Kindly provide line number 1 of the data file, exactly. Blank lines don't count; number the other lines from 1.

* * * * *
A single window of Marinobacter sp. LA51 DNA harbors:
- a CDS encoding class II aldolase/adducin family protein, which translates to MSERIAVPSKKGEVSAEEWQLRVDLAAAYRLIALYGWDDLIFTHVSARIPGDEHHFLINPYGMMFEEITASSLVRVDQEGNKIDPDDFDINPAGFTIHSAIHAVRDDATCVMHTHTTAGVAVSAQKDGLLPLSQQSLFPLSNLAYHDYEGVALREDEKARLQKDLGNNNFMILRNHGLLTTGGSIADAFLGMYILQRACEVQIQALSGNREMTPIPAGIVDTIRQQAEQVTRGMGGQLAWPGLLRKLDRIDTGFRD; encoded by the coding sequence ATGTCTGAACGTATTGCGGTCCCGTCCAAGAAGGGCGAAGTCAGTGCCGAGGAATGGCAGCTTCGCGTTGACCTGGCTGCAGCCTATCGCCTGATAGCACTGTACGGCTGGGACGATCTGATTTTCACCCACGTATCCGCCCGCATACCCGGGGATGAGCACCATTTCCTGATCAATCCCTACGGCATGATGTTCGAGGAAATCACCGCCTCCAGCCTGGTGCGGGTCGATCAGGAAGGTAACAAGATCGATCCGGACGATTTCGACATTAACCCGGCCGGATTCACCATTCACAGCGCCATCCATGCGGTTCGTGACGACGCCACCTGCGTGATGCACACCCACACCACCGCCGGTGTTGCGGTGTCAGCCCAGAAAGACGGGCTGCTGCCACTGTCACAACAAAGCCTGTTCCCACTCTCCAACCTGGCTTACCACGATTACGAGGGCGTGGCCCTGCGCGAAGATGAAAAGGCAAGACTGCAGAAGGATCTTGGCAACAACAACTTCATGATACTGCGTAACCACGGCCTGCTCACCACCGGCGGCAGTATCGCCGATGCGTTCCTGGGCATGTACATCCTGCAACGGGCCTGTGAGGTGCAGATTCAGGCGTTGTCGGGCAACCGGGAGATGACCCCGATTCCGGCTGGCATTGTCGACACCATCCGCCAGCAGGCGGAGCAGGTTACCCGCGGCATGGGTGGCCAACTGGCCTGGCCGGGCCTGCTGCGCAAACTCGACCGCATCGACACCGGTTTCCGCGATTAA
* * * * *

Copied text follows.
A single window of Marinobacter sp. LA51 DNA harbors: